The key to thriving in this season of uncertainty is sustaining communication.
What many (maybe most) people imagined might be a two-week lockdown has evolved into a long, drawn-out saga—with many variables—that requires us to do more to survive as a local church.
The key to thriving in this season of uncertainty is sustaining communication. We must concentrate on staying in touch with our people. Although some churches have opened their facilities and invited their congregants to return, most report that the response has been minimal. People find themselves in trepidation and, as a result, are nervous to return to large gatherings of any kind.
This trend could spawn another crisis if pastors and leaders let go of the rope now. Since there are seemingly countless online options available, it is incredibly easy for church members to drift off and attach somewhere else. The key is to stay in touch.
Develop a plan of communication and determine how you will continue to reach your people. We are likely going to communicate this way for quite a while still, so to mitigate ongoing interaction in your church, here are some practical tips to consider:
1. Send a text message to each person in your church—immediately!—even if you have done it before. Start rolling out your plan of communication. Simply say something like, “This quarantine is lasting longer than we anticipated. I just want you to know that we care. Are you doing OK? Is there anything we can help you with? We are here for you. Stay blessed!”
2. Send a text message to each household the day before your service(s) go live, send another the day of and send a final text 15 minutes before your broadcast goes on the air.
3. Send a follow-up text after your broadcast, requesting feedback on the service and any prayer requests. (Of course, respond appropriately.)
Many pastors and churches made personal phone calls to their people shortly after the lockdown began and church buildings closed. Since the isolation is lasting much longer than we ever anticipated, it is crucial to call all your people again. We must stay in touch. If you do, you are setting the conditions to have a great comeback.
Let me quickly remind you, the pastor cannot do it alone, so, follow these steps:
1. Involve an administrative assistant, staff member, board member, etc., to help you to organize your quick system.
2. Depending on the size of your church, enlist a group of leaders to take the initiative with you and to serve as care administrators.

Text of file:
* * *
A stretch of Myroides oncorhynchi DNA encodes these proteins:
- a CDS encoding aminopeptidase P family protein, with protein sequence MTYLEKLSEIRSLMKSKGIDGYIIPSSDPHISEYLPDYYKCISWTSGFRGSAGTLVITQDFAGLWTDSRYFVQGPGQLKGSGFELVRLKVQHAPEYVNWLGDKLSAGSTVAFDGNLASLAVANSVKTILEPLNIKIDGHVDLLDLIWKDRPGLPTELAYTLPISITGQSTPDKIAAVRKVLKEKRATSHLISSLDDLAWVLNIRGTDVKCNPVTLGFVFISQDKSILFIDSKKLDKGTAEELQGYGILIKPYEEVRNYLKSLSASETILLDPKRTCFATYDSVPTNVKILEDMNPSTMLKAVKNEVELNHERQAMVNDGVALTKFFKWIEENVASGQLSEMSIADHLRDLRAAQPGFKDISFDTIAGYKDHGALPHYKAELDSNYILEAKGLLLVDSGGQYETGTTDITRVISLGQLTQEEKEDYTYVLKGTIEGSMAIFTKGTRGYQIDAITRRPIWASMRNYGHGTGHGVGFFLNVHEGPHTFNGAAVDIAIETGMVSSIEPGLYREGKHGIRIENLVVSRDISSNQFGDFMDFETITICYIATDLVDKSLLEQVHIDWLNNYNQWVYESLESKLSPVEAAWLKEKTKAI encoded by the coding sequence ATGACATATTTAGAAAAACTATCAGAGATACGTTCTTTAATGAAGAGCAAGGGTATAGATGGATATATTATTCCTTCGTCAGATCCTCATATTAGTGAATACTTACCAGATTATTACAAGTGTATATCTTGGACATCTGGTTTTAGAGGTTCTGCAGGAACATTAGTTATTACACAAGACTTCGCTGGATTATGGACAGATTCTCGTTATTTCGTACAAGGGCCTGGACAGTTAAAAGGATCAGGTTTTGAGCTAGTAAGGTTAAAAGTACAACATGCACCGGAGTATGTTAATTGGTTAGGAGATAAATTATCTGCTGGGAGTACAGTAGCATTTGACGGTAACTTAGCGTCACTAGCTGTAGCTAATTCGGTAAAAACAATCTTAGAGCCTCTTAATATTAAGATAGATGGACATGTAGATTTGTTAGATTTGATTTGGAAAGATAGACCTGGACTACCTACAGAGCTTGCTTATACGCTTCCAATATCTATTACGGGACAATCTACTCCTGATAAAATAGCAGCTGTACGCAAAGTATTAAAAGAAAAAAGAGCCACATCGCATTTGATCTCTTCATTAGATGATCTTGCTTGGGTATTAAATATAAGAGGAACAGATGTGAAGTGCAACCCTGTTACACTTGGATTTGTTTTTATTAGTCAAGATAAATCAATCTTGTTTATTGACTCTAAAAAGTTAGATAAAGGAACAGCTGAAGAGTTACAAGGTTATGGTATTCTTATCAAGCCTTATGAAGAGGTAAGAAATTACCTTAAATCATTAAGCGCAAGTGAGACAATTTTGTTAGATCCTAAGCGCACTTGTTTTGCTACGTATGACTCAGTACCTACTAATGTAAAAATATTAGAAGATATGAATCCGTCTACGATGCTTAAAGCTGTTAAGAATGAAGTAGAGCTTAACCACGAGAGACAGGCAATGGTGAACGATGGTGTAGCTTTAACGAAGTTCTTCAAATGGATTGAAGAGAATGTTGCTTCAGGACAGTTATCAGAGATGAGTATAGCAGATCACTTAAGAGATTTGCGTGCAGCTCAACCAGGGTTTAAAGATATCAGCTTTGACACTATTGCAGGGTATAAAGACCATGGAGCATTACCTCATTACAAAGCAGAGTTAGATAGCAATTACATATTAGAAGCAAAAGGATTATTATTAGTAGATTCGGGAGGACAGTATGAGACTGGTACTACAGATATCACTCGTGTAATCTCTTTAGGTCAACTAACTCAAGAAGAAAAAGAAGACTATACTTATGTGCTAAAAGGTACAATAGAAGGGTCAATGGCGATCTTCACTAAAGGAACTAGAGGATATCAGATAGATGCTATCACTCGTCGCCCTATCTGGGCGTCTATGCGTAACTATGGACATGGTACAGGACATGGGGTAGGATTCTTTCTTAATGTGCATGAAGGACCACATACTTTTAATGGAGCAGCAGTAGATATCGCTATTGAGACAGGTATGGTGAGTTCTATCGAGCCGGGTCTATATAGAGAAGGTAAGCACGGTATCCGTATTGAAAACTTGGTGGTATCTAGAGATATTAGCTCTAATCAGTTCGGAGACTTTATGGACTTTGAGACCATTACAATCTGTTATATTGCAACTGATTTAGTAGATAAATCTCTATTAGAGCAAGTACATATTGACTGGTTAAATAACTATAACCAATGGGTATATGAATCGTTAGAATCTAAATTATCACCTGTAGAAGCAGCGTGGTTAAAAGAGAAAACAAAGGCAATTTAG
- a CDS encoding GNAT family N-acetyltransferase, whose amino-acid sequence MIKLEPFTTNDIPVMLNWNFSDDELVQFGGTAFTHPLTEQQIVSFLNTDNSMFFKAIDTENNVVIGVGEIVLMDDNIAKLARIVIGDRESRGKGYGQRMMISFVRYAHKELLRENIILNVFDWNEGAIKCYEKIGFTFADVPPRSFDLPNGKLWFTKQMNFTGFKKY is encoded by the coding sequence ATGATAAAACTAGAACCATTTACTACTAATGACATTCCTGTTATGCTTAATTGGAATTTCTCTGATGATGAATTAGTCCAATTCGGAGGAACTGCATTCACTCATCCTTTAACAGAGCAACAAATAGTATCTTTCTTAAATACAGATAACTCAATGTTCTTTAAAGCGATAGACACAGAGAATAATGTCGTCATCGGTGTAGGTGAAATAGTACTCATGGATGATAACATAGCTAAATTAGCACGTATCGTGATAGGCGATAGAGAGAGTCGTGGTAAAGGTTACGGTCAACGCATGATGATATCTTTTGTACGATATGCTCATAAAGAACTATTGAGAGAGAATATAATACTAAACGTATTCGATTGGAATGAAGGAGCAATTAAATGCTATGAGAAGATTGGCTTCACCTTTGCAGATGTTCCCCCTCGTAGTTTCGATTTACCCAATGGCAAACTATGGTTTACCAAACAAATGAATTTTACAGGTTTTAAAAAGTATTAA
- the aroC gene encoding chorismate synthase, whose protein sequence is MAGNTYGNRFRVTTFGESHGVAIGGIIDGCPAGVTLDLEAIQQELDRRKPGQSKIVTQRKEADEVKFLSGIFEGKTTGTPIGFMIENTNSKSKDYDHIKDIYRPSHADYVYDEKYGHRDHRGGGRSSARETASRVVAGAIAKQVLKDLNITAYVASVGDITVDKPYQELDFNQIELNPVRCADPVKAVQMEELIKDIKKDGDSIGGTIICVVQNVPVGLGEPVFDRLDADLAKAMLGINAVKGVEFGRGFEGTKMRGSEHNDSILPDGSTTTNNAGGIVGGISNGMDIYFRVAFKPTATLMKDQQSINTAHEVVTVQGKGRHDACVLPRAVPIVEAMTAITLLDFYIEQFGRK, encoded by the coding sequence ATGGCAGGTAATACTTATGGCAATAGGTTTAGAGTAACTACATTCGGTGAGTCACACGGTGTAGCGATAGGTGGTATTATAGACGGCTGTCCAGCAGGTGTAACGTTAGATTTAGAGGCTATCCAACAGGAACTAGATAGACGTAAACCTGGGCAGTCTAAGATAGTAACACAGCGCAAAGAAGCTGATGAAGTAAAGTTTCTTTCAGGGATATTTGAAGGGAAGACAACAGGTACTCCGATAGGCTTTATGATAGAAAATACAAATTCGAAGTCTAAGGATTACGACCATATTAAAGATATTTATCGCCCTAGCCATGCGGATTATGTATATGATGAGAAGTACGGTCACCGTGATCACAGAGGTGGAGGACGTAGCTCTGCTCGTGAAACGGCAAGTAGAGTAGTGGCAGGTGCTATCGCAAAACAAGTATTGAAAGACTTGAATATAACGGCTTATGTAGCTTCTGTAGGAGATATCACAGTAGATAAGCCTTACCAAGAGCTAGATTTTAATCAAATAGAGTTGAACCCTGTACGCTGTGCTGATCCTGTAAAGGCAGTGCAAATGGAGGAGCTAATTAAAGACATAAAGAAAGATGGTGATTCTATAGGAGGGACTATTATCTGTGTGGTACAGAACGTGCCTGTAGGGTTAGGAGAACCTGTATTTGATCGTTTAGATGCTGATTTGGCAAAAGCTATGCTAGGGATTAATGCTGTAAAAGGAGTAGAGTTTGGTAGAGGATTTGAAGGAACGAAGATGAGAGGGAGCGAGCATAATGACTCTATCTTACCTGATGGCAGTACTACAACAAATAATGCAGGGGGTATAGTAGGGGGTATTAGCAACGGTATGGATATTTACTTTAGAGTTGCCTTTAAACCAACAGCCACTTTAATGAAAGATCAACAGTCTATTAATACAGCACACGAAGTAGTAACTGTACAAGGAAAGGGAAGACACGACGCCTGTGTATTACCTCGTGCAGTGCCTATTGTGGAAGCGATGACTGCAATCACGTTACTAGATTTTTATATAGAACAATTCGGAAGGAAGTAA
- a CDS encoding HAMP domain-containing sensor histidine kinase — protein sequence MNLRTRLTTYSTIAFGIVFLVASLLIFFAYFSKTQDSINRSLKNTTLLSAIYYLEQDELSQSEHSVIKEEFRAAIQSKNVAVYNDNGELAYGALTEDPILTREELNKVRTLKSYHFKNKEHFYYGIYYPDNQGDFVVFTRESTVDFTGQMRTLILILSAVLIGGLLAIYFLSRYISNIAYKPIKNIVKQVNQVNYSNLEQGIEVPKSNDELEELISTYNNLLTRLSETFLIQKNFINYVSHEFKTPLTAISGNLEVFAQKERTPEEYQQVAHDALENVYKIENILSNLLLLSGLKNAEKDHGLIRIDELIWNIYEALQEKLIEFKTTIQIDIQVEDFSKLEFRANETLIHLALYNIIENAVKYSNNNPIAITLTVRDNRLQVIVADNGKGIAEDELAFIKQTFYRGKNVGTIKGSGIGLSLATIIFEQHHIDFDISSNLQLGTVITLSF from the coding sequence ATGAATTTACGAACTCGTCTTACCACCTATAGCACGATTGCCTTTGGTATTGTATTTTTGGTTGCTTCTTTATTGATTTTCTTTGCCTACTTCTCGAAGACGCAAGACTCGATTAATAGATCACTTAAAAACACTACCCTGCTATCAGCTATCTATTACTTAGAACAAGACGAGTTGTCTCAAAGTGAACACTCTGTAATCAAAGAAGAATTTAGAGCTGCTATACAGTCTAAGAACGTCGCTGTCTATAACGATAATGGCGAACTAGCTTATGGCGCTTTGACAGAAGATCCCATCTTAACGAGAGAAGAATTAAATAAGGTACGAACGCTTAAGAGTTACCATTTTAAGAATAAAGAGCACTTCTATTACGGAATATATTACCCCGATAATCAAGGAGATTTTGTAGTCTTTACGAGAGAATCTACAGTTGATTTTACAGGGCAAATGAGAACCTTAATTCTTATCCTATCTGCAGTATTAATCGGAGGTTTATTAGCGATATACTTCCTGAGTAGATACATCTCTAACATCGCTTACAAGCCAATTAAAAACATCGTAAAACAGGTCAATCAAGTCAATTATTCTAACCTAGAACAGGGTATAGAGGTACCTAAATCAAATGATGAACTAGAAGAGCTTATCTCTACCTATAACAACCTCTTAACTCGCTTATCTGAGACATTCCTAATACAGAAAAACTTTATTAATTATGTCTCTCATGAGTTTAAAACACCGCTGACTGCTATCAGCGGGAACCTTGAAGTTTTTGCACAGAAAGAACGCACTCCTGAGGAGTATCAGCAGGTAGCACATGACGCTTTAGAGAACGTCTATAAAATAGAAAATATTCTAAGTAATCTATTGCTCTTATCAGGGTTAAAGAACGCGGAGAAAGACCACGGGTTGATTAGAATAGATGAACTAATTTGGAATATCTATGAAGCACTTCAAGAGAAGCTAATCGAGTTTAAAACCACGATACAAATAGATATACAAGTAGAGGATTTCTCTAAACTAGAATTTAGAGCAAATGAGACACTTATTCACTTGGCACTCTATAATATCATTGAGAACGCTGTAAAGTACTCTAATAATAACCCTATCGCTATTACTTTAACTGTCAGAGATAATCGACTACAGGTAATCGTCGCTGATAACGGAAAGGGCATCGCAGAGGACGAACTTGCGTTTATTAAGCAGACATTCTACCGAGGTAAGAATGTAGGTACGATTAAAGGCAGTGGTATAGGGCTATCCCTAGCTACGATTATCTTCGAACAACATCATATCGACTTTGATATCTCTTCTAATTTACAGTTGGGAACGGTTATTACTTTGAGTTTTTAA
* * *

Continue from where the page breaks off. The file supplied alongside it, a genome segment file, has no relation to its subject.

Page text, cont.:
3. Assign five responsible church members to each of these administrators to serve as care callers. A church of 100 people will require two administrators and 10 callers; a church of 1,000 people will require 12 administrators and 60 callers.
4. Assign five church-member households to each of these care callers and ask them to make a call to their assigned people. Provide them with phone numbers from the church database.
Let five questions drive the conversation:
1. How are you doing — and how is your family doing? (Respond kindly and appropriately to the answer.)
2. Are you facing any specific challenges right now? (Make a note of the response.)
3. Do you have enough groceries for your family’s needs? (If your church has a feeding program, pass along this information to your care callers. Let them inform the needy folks where and how to collect provisions.)
4. Is there anything the church can do for you at this time? (Again, make a note of the response.)
5. How can I best pray for you today? (Pray an encouraging and uplifting prayer. Leave the person with a short, uplifting Scripture verse. Remember, prayer is the most important part of your contact.)
Afterward, the care callers can follow up by sending a short response report to their respective care administrator. (Email is best.) They can follow up with more calls in the future, no more than once a week.
I know this sounds like a lot of work, but I can promise you this: The rewards will be well worth it. If this engagement is left undone, many churches are going to be limping for a long time to come with undesirable outcomes.